Buckcherry: Confessions

LA gang bare their rock’n’roll soul

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Despite being active for the best part of two decades, Buckcherry may often rue the fact that they are known primarily for only two songs. Neither Lit Up nor Crazy Bitch, the band’s biggest hits, ever hinted at hidden depths, but Confessions offers a much more thoughtful and persuasive take on that trademark blend of rock’n’roll swagger, punk snot and radio-friendly melodies.

By recounting the highs (both literal and figurative) and lows of frontman Josh Todd’s reckless youth via songs that strike a sublime balance between steely eyed aggression and supine vulnerability, the dark side of Buckcherry’s party rock ethos has been brought deftly to the fore, and it suits them.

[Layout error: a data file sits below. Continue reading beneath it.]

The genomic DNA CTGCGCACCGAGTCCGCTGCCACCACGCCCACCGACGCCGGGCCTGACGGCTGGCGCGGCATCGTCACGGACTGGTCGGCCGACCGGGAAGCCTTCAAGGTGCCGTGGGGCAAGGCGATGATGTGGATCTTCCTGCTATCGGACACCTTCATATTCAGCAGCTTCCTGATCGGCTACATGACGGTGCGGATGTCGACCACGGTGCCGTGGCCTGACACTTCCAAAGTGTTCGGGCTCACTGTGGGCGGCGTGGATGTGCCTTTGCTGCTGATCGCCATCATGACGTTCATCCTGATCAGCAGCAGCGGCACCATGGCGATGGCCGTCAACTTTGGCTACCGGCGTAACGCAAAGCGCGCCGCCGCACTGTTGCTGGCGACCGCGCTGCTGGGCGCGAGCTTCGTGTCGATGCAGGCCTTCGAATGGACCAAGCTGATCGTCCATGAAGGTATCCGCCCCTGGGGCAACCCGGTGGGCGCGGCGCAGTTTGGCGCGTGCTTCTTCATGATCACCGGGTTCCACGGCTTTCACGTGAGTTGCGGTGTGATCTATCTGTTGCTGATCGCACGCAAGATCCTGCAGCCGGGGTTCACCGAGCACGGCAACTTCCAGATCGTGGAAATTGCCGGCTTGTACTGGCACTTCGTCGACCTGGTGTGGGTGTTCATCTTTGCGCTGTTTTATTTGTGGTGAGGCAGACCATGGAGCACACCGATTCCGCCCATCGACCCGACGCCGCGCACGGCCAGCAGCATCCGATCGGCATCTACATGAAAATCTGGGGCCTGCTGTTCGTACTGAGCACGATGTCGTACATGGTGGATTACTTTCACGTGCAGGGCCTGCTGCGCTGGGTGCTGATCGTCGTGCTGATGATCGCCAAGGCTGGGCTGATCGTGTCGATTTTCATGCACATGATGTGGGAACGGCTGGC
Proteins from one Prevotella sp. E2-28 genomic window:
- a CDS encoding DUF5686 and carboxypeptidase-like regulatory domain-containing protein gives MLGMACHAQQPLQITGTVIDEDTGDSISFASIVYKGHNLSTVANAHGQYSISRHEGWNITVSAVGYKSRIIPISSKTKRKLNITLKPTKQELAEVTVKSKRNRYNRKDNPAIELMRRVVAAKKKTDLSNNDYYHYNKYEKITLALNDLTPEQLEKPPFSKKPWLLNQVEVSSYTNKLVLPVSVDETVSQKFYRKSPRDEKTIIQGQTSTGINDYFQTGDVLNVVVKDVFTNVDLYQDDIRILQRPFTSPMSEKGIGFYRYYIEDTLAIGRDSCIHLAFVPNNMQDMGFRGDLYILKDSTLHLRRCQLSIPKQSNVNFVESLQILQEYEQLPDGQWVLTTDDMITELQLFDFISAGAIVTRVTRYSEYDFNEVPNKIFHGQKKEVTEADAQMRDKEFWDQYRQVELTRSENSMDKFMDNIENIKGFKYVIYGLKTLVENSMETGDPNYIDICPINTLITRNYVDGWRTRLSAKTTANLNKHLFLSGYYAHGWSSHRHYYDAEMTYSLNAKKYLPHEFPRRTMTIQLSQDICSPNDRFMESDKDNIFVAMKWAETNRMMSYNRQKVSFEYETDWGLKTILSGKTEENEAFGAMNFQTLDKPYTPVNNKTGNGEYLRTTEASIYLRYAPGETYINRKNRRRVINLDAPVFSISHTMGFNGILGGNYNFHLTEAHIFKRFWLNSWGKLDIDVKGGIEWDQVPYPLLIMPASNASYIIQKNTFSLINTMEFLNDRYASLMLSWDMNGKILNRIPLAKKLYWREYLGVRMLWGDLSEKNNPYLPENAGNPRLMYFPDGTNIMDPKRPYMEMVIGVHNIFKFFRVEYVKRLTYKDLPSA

Kicking off with the abrasive hymn to hedonism of Gluttony, Confessions certainly continues to tap into the hard-living, gutter-punk grit that has been the hallmark of the LA quintet’s previous records, but here it is the power of rueful morning-after recollections and bleak, cautionary tales that dominate.

Fairweather fans expecting an unapologetic riot of sleazy abandon may find the likes of Sloth, which deals with the suicide of Josh’s father, and the startlingly poetic spoken word splurge of Pride a little more emotionally gruelling than the LA crew’s past efforts, but the dirty grooves of Nothing Left But Tears, Wrath and Seven Ways To Die confirm that Buckcherry are rocking harder and better than ever before.

The difference is that both heart and mind are engaged throughout and the result is both subtly revelatory and the finest album the band have ever made.

Dom Lawson

Dom Lawson has been writing for Metal Hammer and Prog for over 14 years and is extremely fond of heavy metal, progressive rock, coffee and snooker. He also contributes to The Guardian, Classic Rock, Bravewords and Blabbermouth and has previously written for Kerrang! magazine in the mid-2000s.